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Antonio VIVALDI (1678-1741)
Nisi Dominus, RV 608 [20:29]
Credo from the Crucifixus RV 592 [2:51]
Stabat Mater, RV 621 [18:29]
Philippe Jaroussky (counter-tenor, RV592 & 608)
Marie-Nicole Lemieux (contralto, RV592 & 621)
Ensemble Matheus/Jean-Christophe Spinosi
rec. July 2007, Salle Surcouf, Brest, France. DDD
NAÏVE OP30453 [42:37]
Experience Classicsonline

This latest offering in the naïve label’s continuing Vivaldi Edition has a lot to recommend it. While generosity isn’t among the single Digipak’s attributes - there is less than three quarters of an hour’s music - the beauty of Vivaldi’s vocal lines and textures and the sophistication and honesty of its performance by distinguished soloists and ensemble are. Though with reservations – is it too honest?
Philippe Jaroussky’s counter-tenor is controlled, rich with pathos and sinuous to just the right degree … if a little breathy. Listen to his articulation of the ‘Cum dederit’ movement of the Nisi Dominus for intimate, expressive communication at full force. Then there’s the same work’s ‘Sicut sagittae’ for sheer virtuosity varnished with appropriate restraint.
Marie-Nicole Lemieux has a wider repertoire and sings with depth and richness in the short ‘Credo’ (only) from the Crucifixus, RV592, and the lovely Stabat Mater. She brings to this familiar work a dignity and passion that would surely have pleased Vivaldi. His mind must have been as much on the drama of the setting as its liturgical power. Lemieux, who never fails to take her time and wring the appropriate pathos from every phrase and to dot her ‘i’s and cross her ‘t’s, sustains well the Stabat Mater’s insistence on dolorousness – languor almost. Seven of its nine movements are adagio or slower. Singing neither despite nor at the listener, she manages to involve us less by the particularities of her articulation and phrasing, than by drawing attention to the music’s detail. It is in a way redolent of Ferrier, for Lemieux’s voice is on the high side – listen to the ‘Quis est homo’, for example. She too … breathes well.
The strings of the Ensemble Matheus, which specialises in Vivaldi, are particularly rich. Under their conductor, Jean-Christophe Spinosi, they achieve that bite necessary to convey Vivaldi’s earnestness and dedication to his unstoppable creativity, to his god and to the performers of his own day. But their playing on this CD is never snappy or brusque to the extent that it could have excluded either gentility or gentleness. It’s the sound, close-up and ‘without a net’ that one hears here. The opening of the Stabat Mater’s ‘Eja Mater’ leaves nothing to the imagination with phrase after phrase from the violins almost as raw as one would like.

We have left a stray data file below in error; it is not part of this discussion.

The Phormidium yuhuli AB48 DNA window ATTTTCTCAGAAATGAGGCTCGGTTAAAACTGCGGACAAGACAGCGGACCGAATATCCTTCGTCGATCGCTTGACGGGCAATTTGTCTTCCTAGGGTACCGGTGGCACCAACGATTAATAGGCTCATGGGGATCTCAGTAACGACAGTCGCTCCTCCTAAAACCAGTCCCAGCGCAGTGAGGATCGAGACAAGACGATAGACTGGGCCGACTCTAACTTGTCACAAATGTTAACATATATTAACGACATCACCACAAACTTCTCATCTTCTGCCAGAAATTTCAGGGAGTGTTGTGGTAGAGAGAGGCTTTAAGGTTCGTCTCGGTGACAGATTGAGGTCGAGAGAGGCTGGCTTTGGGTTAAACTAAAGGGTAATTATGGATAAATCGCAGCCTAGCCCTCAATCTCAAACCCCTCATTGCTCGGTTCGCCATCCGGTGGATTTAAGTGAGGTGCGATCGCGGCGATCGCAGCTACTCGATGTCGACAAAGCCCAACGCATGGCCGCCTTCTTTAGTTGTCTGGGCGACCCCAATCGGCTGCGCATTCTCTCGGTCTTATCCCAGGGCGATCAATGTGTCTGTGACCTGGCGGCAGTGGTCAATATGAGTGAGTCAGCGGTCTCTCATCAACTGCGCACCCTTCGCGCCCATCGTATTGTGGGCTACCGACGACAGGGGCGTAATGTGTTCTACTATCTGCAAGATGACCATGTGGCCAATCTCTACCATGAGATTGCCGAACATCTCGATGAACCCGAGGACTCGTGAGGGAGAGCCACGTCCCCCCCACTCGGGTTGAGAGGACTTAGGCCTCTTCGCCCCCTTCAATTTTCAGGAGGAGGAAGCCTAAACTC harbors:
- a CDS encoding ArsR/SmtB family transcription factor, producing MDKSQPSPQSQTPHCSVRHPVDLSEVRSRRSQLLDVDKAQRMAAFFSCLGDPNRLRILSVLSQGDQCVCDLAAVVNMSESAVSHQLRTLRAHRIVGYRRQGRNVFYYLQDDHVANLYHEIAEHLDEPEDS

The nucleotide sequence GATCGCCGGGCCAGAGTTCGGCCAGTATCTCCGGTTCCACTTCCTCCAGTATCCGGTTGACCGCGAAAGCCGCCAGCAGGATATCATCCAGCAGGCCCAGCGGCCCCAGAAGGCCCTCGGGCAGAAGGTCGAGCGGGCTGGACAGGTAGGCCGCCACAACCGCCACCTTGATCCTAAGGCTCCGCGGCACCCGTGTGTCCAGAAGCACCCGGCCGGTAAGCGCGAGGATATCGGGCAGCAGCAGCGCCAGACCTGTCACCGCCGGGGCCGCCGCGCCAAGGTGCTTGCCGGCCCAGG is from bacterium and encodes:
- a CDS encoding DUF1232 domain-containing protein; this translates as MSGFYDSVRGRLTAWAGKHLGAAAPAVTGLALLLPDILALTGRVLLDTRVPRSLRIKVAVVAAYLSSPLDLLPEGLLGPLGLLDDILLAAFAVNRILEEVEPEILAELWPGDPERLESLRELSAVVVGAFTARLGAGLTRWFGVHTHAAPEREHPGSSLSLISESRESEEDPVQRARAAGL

But Ensemble Matheus plays a more precise role: although they take the lead in melodic development, they do more than merely underline the singing. Their underplayed presence throughout the brief but lovely Crucifixus, for example, is neither accompaniment nor domination. It’s support for the interweaving of the involved solo singing. It has to be said though that in one or two places there is a slight wobble and a hint of lack of unison. Listen to the end of the Stabat Mater’s ‘Fac ut ardeat’, for example.
Spinosi’s approach is as functional as it is loving. The conception and the singing are committed and competent, But for all that, the experience, the feeling of musical occasion, the sense of having immersed oneself in two major and one extracted acts of devotion leaves something to be desired. The performers’ approach is not a perfunctory one; nor is their execution wooden. But there is almost a uniformity to the whole that is in danger of drawing its teeth. It’s not that the performers don’t sound well – and well together; nor that the interpretations - of phrasing, line and rhythm - lack competence.
Any lingering reservation may lie in the fact that the performers collectively don’t seem prepared to let go, to let the music carry them where it will. It’s as if the ensemble is unfolding classical, rather than Baroque, music. It lacks the spontaneity of an Alessandrini. The latter’s Stabat Mater (naïve 30367) and Nisi Dominus (naïve 30383), both with Sara Mingardo, might prove more satisfying on repeated listenings. There is no viable recorded alternative for the Crucifixus ‘Credo’ available, so if the persuasive and very individual singing of Marie-Nicole Lemieux appeals, then this won’t be a bad choice.
The CD comes with introductory essays in French and English and abbreviated Latin texts with translations in French and rhymed English. The recording is close and clean.
Mark Sealey


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